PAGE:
Classical Indian dancers Raina Peterson and Govind Pillai take the audience on a sensual, playful and intimate journey. They represent a place where western ideas of otherness do not exist.
“India [is] remembering who it was before colonisation,” says Peterson, citing the repeal of the colonial law Section 377 which criminalised homosexuality, as well as India including a third gender option on passports. “We’ve always had more than two genders, and we’ve always had diversity of romantic and sexual relationships.”
As queer classical Indian dancers, Peterson and Pillai embody and share their culture and seek to dismantle the colonial impositions of gender binary and queer-phobia. The visually spectacular performance centres around a stunning curtain of jasmine flowers, cascading from high above the performers to the ground.
“In South Asian culture, jasmine has strong cultural associations with femininity and sexuality, as it is used to decorate women’s hair and marriage beds,” Peterson continues. “We’re using jasmine as a motif for gender and sexuality … to create a shifting landscape that changes throughout the show.”
The effect makes the piece both visual and tactile, as we witness the pleasure and fun both performers experience as they move and play among the vines. It creates a charming place in which the audience gets to share, in Peterson’s words, some of the “beauty and joy and connection of the trans experience.”
The performers’ make up heralded traditional Indian theatre aesthetics, with red painted finger tips and eyeliner to accentuate hand gestures and facial expressions. Peterson and Pillai are currently working on their next performance, Red Tips, which will feature the full “virtuosity and technical finesse of classical Indian dance to live music.”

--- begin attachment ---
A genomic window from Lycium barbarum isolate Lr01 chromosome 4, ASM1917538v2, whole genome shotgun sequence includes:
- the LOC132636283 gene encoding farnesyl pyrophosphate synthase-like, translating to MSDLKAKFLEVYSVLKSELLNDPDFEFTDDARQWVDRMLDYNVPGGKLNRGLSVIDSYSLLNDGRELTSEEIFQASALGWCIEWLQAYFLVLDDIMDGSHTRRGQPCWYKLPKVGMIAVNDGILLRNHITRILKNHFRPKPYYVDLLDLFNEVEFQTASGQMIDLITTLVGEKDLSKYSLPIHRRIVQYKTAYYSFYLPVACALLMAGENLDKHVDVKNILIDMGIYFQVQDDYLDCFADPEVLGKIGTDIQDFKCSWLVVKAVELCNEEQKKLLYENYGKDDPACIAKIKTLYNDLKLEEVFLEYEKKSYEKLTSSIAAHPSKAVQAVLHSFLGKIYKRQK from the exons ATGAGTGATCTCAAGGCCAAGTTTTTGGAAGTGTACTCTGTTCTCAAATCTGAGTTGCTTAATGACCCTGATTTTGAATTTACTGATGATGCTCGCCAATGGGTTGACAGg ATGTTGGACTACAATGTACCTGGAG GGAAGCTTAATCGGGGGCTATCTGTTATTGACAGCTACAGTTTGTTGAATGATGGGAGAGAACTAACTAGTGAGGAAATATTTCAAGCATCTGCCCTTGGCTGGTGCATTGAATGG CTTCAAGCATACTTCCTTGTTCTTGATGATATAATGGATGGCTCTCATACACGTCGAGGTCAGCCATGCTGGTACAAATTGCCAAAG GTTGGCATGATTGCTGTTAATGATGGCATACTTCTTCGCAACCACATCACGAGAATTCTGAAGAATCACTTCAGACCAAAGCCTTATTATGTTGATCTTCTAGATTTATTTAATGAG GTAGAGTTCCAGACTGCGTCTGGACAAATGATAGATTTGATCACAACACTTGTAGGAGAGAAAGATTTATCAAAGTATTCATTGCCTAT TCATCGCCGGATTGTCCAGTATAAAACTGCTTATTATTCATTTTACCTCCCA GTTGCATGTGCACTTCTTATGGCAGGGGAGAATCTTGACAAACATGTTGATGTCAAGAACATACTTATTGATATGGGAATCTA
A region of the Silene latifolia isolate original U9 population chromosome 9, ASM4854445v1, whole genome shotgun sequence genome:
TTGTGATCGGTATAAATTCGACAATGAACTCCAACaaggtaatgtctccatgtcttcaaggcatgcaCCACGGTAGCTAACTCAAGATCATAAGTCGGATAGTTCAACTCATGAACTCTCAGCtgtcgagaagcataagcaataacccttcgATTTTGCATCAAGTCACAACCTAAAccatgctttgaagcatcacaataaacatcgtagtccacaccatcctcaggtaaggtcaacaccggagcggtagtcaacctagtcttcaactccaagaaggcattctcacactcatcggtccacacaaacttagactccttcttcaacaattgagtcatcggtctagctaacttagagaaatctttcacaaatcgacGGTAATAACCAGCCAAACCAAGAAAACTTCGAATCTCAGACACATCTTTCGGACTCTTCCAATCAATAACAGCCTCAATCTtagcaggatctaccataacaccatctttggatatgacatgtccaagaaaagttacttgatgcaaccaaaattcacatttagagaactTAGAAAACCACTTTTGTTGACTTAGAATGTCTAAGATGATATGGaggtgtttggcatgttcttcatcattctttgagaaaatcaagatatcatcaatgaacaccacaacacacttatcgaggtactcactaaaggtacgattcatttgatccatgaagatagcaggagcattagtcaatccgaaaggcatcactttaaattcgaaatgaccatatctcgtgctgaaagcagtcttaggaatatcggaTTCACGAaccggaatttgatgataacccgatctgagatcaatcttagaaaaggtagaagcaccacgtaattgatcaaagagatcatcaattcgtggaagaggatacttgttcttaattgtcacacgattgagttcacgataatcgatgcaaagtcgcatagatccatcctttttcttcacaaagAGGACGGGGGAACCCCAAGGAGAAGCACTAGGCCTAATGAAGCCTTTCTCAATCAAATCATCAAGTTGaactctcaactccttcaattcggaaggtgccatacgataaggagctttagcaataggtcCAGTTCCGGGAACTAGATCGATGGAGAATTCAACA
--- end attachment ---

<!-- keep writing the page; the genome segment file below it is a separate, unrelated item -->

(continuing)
The music in Third Nature was pre-recorded but added another element of Indian traditions to the performance. It included a mixture of works from singer Sheila Chandra, sitar player Anoushka Shankar and Bollywood composer A.R. Rahman. The songs were chosen to express “the emotional quality we were trying to create in our work,” says Peterson.
As a white, cisgender, heterosexual, I was grateful for the insights Rainer graciously gave me regarding the performance. It was refreshing to indulge in the splendour of bodies that do not conform to western ideals of beauty.
Watching them express themselves, unhindered by someone else’s standards, was liberating. The piece inspired a sense that everyone should be free to explore their own beliefs and standards, a message as lovely as the performance itself.
Arts House – North Melbourne Town Hall, 521 Queensberry Street, North Melbourne
Performance: Saturday 2 February 2019 – 8.30pm
Season: 31 January – 2 February 2019
Information: www.midsumma.org.au or www.artshouse.com.au
Image: Third Nature (supplied)
Review: Sophia Dickinson